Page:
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I am handling a problem involving the proof of whether two integers are coprime or not. Think of a positive integer $N$ and two integers $r$ and $s$ in $\mathbb{Z}_N$ such that $\gcd{(N, r)}=1$ and $\gcd{(N, s)}=1$ (so that both $r$ and $s$ have the multiplicative inverse in $\mathbb{Z}_N$.)

Then define $g=\gcd{(N, r-s)}$, $u=N/g$ and $v=(r-s)/g$. By doing that, we have $N=ug$ and $r-s=vg$ where clearly $\gcd{(u, v)}=1$.

Let $r^{-1}$ and $s^{-1}$ be multiplicative inverse of $r$ and $s$ in $\mathbb{Z}_N$, respectively. Since $r-s\equiv 0 ~mod~ g$, we know $r \equiv s ~mod~ g$ and clearly $r^{-1} \equiv s^{-1} ~mod~ g$ and $r^{-1}-s^{-1}\equiv 0 ~mod~ g$. Thus we can let $r^{-1}-s^{-1}=v'g$.

Question: Are $u$ and $v'$ coprime like $u$ and $v$ are coprime?

Anyone who is good at number theory may help me. Thank you in advance.

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Yes, $u$ and $v'$ are coprime. This is equivalent to the statement: $$\gcd(N, r-s) = \gcd(N, r'-s')$$ whenever $r', s'$ satisfy $rr'\equiv ss'\equiv 1\mod{N}$.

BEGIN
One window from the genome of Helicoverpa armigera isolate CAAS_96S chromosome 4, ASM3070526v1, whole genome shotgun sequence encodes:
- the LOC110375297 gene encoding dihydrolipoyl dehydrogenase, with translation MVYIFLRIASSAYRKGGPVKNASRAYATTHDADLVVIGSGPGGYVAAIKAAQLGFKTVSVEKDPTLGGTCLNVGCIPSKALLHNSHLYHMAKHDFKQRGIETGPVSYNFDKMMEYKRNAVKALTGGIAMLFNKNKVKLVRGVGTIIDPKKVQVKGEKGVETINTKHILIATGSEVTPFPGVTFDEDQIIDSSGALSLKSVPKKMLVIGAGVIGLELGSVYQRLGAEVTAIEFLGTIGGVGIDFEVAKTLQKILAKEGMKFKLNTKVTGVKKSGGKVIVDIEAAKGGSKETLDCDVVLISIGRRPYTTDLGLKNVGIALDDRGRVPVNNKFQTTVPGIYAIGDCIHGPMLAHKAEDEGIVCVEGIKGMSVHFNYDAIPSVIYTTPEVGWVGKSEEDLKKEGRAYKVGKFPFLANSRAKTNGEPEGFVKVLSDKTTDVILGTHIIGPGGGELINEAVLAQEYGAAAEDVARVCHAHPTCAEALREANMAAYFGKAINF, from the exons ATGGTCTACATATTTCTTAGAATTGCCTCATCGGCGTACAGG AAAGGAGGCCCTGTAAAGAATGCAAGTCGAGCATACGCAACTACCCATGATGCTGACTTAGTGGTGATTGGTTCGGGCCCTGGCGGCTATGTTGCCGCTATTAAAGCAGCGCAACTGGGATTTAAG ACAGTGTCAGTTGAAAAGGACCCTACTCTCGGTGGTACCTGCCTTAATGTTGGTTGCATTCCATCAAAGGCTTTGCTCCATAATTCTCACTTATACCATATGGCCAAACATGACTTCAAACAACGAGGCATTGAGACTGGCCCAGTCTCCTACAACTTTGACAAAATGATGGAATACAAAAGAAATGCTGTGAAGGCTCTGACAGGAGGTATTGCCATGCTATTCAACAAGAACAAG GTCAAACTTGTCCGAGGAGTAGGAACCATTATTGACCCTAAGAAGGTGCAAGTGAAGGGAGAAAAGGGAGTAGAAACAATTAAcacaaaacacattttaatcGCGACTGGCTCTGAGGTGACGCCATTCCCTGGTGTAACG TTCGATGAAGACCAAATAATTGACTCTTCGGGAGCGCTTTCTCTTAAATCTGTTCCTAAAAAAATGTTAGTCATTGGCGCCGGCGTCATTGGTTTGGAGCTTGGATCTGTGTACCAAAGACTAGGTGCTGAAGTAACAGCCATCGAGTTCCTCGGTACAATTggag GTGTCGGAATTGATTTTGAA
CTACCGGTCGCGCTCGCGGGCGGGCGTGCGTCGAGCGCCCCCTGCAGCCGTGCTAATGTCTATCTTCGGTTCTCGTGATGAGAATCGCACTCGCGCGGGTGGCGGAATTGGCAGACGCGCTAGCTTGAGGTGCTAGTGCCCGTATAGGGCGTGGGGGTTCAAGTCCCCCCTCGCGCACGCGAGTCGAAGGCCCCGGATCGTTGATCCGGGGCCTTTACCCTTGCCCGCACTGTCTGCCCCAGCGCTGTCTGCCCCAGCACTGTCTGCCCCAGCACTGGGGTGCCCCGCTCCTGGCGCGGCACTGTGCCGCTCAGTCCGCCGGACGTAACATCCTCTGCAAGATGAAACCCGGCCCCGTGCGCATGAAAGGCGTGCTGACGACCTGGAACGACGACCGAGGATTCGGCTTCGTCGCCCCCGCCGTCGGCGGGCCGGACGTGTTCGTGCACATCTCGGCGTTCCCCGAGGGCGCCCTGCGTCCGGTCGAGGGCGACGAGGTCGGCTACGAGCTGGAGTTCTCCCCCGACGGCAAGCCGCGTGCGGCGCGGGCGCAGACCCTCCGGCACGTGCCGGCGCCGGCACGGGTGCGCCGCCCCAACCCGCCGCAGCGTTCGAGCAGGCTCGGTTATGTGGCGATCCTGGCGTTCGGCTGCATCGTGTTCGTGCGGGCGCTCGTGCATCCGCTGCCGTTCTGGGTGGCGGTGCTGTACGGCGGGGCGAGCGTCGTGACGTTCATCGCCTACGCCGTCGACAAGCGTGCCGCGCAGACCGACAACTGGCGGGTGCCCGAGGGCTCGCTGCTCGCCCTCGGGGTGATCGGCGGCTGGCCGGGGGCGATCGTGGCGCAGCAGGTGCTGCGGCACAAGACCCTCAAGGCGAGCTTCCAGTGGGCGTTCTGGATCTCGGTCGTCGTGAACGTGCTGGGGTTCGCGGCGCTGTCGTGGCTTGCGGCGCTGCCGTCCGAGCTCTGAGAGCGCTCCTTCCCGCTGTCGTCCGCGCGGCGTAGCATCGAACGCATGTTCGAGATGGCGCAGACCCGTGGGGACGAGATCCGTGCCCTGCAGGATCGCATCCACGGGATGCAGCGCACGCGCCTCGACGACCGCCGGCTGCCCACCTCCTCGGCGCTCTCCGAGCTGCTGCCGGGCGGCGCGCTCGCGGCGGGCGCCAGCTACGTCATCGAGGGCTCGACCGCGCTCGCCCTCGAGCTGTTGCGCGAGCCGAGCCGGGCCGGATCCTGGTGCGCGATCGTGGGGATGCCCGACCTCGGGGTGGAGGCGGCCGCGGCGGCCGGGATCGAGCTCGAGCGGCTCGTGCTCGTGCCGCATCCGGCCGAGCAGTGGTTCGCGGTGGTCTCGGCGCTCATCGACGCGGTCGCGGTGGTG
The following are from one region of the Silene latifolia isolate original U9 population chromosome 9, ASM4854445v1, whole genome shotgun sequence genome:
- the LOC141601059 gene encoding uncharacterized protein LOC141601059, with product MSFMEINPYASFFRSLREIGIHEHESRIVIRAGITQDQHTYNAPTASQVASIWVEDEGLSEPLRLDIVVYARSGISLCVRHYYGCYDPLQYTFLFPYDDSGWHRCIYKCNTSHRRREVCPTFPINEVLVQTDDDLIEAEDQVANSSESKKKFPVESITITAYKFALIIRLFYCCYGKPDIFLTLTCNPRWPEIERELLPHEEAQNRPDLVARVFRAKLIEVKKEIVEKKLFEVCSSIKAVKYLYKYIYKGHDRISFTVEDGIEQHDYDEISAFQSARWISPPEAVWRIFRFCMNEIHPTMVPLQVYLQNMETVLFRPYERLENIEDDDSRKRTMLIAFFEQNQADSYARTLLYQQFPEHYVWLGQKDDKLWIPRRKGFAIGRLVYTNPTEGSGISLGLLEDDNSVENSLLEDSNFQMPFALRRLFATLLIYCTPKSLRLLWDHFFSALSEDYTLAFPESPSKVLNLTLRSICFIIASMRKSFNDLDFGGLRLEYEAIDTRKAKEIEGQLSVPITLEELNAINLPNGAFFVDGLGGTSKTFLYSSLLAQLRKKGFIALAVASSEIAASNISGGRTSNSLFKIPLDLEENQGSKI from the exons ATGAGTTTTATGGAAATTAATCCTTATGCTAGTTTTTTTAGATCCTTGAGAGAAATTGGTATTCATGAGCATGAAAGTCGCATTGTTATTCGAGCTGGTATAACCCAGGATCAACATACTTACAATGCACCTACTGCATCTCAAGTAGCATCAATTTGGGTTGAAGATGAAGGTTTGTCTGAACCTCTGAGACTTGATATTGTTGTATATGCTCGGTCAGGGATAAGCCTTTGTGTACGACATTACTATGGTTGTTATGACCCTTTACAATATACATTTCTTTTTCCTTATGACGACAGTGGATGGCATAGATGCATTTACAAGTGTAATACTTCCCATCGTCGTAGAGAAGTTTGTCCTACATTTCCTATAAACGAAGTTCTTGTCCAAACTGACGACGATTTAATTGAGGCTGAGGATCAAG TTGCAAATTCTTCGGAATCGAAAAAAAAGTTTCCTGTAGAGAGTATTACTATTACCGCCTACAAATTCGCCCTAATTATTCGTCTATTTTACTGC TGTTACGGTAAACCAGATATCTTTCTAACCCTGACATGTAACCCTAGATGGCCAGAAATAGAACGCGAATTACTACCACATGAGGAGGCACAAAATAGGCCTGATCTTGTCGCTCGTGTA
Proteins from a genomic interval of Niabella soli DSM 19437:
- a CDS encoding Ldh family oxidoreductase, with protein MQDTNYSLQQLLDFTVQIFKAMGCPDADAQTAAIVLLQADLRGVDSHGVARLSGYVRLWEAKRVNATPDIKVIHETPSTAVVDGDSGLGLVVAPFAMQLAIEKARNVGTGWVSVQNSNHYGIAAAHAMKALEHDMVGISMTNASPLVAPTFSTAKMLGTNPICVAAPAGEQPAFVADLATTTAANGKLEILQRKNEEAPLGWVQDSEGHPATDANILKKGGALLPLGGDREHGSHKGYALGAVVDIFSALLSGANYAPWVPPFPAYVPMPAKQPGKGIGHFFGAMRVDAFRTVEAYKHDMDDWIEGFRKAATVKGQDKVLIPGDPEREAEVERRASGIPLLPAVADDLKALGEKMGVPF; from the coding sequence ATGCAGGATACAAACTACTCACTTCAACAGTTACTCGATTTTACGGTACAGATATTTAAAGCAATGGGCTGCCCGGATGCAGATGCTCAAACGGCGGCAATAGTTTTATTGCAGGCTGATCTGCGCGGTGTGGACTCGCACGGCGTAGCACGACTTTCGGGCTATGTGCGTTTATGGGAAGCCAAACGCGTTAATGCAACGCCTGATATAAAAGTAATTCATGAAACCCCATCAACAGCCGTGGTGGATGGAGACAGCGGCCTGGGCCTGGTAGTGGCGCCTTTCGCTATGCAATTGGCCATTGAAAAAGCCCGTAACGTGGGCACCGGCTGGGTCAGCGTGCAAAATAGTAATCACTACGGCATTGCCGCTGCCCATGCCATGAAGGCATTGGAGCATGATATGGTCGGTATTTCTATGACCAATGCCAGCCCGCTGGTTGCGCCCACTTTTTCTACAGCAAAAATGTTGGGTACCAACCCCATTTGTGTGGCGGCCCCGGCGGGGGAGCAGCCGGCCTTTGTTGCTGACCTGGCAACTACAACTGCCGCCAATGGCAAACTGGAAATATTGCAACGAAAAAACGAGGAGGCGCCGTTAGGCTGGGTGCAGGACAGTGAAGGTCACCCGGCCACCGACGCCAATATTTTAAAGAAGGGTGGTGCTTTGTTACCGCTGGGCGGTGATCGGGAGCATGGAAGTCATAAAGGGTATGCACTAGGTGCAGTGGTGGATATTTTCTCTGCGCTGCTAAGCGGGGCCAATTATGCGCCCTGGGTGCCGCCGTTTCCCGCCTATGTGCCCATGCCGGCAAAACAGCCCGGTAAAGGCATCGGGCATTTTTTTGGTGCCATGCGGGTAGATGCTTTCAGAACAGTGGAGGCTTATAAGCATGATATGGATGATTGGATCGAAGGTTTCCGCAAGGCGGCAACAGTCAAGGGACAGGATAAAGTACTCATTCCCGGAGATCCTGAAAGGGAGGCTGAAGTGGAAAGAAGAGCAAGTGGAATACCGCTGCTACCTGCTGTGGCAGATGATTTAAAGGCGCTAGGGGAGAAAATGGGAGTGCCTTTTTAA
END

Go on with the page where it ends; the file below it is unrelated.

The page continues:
To prove this, notice that $r'-s'\equiv -(r-s)r's' \mod{N}$. Since $\gcd(-r's',N)=1$, it follows that $$\gcd(N, r'-s')=\gcd(N, (-r's')(r-s))=\gcd(N, r-s)$$ and the result follows $\square$

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Yes they are. Suppose they weren't. We would have a $h$, divisor of $N$ with $h>g$ and $h|r^{-1}-s^{-1}$.

This would imply $r^{-1}\equiv s^{-1}\pmod h$, and by doing the same thing backwards, $r-s\equiv0\pmod h$, which contradicts the fact that $g$ was the gcd.

(Here one has to notice that the inverses modulo $h$ exist because $\gcd(r,h)|\gcd(r,N)=1$, so $\gcd(r,h)=1$.)

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